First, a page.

ENTP 1020 Entrepreneurship and the Scientific Method Professor: Donna Root CEO of JiggaBot Putting the Scientific Method to use by setting milestones
ENTP 1020 is based around putting the scientific method into practice. We were able to choose any type of company or product to start. This class is based around milestones that are completed throughout the process of validating and creating a business/ product. These milestones included, talking with others that may be interested in the idea/concept. This was apart of the validation process, would these people use the product or service, if not, why? Milestone two was to gather information and recourses that may be needed to start. These resources may include personnel, physical goods or intellectual knowledge. Milestones 3-7 included, forming a hypothesis, experimenting, analyzing data, interpreting data results and publishing these results. The end product is a business plan and executive summary that the group can choose to pursue further or drop the concept entirely. If the group continues to pursue the company they are exposed to all of the recourses that are available to students. Most students do not realize that there are endless free resources available to them as a student. During the research part of things there can be a change of heart on the group and this can result in what we called a pivot.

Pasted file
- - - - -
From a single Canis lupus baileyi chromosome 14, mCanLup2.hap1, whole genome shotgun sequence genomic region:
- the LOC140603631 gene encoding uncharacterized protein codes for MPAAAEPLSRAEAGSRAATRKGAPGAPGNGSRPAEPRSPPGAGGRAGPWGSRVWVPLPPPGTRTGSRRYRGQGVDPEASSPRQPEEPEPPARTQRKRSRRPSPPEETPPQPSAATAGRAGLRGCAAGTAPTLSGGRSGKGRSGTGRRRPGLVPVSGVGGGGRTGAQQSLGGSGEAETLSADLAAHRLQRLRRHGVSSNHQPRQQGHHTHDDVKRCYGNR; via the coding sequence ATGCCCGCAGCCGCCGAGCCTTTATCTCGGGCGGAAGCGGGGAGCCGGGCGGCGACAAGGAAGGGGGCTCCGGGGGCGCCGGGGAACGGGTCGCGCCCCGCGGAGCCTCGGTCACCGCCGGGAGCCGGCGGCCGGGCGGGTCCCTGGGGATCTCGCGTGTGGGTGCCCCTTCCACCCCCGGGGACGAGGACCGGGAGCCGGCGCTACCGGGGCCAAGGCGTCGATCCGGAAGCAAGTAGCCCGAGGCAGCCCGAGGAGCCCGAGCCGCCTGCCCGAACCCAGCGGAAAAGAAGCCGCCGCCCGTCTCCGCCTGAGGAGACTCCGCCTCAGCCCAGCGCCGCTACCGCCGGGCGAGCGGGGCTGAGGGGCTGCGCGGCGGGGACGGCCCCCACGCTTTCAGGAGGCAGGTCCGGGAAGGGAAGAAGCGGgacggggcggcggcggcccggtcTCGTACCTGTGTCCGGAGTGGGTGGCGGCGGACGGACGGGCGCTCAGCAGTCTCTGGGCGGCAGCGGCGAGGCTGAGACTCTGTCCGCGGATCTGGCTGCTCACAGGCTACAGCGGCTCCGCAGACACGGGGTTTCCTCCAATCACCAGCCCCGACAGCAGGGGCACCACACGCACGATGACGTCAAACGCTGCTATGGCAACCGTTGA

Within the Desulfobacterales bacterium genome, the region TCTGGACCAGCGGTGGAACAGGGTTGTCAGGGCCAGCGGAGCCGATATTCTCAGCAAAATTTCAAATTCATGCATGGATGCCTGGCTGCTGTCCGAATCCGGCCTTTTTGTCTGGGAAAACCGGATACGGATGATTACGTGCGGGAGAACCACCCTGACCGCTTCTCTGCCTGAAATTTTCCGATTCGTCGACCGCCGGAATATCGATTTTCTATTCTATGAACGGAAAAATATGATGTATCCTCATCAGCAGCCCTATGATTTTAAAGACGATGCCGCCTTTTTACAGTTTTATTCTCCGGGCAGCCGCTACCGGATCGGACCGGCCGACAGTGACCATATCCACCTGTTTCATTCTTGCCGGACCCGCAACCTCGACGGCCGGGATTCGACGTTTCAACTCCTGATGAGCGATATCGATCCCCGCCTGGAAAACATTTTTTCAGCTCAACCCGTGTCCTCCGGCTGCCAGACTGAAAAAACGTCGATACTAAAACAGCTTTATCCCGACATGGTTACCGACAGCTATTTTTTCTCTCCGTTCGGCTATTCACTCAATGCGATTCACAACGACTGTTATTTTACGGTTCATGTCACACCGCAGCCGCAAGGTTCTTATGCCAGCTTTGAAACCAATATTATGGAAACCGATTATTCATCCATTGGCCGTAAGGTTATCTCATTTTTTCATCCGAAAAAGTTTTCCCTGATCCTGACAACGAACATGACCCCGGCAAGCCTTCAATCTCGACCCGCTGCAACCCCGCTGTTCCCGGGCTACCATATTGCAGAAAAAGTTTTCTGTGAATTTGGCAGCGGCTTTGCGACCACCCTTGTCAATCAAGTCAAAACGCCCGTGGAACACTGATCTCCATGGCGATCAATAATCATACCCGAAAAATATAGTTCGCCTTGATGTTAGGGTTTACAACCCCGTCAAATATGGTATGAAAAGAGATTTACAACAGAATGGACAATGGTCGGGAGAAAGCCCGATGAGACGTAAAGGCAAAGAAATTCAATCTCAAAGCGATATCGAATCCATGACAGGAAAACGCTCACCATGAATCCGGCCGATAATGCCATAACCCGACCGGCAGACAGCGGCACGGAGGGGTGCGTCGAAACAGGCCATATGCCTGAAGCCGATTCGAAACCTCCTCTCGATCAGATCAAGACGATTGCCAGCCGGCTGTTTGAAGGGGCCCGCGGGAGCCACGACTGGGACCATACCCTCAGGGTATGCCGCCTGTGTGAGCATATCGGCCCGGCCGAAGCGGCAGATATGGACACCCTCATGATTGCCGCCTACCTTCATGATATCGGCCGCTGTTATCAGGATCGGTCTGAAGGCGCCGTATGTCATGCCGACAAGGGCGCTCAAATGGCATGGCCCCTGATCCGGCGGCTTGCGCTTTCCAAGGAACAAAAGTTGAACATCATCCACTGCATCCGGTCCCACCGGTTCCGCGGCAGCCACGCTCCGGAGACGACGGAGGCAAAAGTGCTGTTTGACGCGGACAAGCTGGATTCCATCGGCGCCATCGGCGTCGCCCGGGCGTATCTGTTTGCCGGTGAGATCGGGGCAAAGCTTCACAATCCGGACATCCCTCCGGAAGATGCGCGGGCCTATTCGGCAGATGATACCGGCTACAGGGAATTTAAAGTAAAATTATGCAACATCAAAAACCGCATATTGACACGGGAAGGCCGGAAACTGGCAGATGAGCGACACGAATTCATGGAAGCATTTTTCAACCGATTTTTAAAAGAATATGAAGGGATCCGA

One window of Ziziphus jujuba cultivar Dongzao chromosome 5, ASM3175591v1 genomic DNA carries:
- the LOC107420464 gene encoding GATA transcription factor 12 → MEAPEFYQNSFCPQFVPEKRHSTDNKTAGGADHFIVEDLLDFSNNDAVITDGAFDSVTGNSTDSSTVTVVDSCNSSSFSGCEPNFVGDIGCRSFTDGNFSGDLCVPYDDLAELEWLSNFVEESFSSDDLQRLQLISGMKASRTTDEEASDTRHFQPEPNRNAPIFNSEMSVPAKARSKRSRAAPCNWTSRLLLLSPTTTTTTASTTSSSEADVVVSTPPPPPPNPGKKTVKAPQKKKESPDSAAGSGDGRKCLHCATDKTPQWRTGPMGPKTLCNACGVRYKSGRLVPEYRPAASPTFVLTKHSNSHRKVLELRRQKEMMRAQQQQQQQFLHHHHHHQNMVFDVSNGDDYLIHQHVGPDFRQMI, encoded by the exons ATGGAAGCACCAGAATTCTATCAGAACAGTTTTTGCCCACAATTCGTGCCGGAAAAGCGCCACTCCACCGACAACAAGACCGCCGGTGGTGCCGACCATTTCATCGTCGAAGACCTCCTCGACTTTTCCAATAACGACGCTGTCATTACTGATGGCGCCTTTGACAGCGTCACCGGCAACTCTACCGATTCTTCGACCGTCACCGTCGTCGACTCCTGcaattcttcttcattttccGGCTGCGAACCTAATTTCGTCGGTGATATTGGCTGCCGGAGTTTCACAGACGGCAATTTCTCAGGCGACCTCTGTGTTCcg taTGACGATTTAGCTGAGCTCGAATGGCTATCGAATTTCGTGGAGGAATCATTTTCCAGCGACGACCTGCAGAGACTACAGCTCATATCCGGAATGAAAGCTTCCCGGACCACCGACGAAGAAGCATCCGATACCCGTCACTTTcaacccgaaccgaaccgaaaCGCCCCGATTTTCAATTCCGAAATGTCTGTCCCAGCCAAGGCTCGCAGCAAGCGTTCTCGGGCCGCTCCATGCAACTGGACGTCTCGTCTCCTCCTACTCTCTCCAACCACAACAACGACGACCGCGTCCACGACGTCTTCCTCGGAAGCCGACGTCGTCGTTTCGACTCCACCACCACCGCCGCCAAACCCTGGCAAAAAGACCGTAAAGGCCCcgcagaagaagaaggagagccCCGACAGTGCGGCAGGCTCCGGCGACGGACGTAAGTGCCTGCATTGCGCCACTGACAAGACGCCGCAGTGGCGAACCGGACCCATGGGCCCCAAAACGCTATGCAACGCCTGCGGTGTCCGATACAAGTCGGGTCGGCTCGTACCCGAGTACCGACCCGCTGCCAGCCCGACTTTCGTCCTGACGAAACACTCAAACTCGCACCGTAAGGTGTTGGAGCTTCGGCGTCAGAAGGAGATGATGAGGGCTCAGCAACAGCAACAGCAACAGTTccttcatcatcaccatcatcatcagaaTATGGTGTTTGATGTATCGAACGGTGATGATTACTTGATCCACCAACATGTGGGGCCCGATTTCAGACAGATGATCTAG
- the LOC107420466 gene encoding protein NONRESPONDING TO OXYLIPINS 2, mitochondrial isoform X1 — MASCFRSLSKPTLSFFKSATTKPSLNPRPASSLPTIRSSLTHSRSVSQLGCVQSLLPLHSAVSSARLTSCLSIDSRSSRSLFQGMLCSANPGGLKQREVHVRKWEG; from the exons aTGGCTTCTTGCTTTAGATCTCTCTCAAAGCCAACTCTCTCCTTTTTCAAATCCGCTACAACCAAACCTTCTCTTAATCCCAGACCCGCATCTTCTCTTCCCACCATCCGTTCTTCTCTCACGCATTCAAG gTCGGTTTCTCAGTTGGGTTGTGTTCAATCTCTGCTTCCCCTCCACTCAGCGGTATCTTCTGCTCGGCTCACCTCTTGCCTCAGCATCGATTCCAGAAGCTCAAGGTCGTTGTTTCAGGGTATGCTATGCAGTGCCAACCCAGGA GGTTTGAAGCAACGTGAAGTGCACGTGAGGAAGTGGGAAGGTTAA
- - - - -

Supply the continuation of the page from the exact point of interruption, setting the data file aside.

I was apart of a group that was able to become very good at pivoting from company to company and idea to idea. We originally started with a crowed funding managing service where we would help new startups create a campaign on any of the crowed funding platforms. By the end of the class we had pivoted about 7 times and landed on an idea of prototyping a longboard that is 7 feet long. Normal longboards are 3-5 feet long. This board is supposed to resemble surfing on land so that the surfing market doesn't just have to be near the ocean. The surfing market is projected to reach $13.2 billion; if we were able to tap into a portion of that market along the coasts of the world along with inland cities our market share could reach .01% of the market, resulting in $1.3 million in sales. But as I talked about earlier we were master pivoters, we constantly made changes. While we were testing our prototype we had another pivot that made our product more versatile. We were able to put four people on our board and turn it into a bobsled as we went down campus. This pivot would not have happened if we were not in the right environment, but thankfully this course was over fall break when the number of people on campus is very minimal. We had all of the sidewalks to our selves with the occasional maintenance worker staring at us trying to figure out what we were doing. The moral of this story is mastering pivoting, without pivoting many businesses would not be thriving today. Having the ability to change and adapt is essential to business in todays society, humans love change in some aspects if it creates more value for them.